The dispatch recalled that to date, the people of United States have spent more than $100 million to address this challenge, including the purchase of personal protective equipment, mobile labs, logistics and relief commodities, and support for community health workers. USAID also has announced plans to make available up to $75 million in additional funding to increase the number of Ebola treatment units, provide more personal protective equipment, airlift additional medical and emergency supplies, and support other Ebola response activities in collaboration with the UN, including the World Health Organization, and international partners.

Earlier, the Center for Disease Control and Prevention (CDC) has provided on the ground expertise in the largest international response in its history.

More than 100 CDC personnel are on the ground in West Africa, and hundreds of personnel at their Emergency Operations Center in Atlanta have provided around the clock logistics, staffing, communication, analytics, management, and other support functions. The Administration has asked Congress for an additional $30 million to send additional response workers from the CDC as well as lab supplies and equipment.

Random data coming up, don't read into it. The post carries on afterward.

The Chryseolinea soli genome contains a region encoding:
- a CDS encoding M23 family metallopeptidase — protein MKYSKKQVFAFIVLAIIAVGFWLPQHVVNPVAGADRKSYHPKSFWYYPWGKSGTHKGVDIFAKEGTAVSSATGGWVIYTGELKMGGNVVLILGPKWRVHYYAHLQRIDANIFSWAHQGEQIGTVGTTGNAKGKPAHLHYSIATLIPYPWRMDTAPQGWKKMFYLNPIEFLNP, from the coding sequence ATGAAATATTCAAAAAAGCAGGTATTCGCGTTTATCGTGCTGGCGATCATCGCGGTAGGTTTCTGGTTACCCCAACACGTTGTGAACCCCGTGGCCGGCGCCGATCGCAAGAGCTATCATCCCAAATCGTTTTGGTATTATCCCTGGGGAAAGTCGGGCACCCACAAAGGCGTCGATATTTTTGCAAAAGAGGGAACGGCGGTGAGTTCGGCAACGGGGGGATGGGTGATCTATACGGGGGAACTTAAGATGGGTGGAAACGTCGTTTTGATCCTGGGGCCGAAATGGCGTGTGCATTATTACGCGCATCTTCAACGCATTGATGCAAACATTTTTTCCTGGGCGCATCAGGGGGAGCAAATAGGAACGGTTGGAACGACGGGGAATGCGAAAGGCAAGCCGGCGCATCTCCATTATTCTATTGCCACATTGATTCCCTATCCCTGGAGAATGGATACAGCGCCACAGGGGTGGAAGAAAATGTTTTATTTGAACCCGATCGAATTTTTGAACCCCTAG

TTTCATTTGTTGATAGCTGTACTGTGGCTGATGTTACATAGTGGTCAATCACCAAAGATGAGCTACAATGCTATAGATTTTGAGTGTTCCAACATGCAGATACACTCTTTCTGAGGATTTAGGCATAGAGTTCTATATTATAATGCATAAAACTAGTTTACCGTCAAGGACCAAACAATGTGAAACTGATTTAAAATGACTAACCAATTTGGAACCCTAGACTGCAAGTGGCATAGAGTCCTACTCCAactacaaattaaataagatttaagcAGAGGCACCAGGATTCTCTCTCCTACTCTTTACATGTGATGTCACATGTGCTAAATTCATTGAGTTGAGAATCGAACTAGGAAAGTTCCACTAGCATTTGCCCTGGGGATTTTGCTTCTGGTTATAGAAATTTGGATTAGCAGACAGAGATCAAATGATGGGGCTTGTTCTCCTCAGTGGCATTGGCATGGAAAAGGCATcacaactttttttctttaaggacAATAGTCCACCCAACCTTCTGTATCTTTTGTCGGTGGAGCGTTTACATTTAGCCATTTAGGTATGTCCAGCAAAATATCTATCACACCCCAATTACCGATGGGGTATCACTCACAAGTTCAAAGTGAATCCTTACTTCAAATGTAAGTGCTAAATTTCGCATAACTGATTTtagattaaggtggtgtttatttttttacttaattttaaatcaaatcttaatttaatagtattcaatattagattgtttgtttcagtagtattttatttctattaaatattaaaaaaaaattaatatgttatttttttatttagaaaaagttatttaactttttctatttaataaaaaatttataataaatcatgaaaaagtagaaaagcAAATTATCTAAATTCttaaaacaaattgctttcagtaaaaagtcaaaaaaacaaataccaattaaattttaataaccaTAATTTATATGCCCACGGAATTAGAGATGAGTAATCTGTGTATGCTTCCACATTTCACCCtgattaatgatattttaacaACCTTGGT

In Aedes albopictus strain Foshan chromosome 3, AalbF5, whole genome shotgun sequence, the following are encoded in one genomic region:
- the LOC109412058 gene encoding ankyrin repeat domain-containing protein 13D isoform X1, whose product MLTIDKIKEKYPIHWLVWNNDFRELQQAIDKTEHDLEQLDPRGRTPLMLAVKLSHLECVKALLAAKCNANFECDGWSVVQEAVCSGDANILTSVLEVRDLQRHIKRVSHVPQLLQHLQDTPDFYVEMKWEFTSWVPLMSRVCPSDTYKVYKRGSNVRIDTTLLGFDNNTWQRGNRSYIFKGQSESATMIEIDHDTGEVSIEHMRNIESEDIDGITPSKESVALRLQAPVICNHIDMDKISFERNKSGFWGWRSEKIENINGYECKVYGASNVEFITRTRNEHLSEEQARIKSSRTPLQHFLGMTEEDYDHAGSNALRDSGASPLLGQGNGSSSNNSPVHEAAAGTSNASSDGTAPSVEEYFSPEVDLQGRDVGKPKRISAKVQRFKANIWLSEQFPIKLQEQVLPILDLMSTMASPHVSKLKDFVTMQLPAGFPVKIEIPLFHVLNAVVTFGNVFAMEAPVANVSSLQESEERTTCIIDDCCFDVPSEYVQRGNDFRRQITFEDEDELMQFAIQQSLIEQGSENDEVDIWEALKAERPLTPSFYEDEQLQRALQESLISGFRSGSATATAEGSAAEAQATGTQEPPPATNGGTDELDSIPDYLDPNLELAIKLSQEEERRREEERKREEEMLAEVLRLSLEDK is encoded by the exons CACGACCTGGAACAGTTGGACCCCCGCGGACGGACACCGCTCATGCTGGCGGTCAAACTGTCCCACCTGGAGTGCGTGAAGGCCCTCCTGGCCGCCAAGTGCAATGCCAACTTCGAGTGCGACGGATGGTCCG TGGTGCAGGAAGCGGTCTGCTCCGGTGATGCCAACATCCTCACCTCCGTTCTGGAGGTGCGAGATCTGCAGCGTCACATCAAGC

Furthermore, USAID in August deployed a Disaster Assistance Response Team (DART) to West Africa to coordinate and prioritize the U.S. government’s response to the outbreak.

The DART assesses and identifies priority needs and coordinates key areas of the response, such as planning, operations, and logistics. The 28-member DART team is comprised of staff from USAID, CDC, DoD, and the U.S. Forest Service.

It will be airlifting 130,000 sets of personal protective equipment to ensure that health care workers have the resources needed to safely do their jobs. The DART is also in the process of procuring generators that will provide electricity to Ebola treatment units and other response facilities.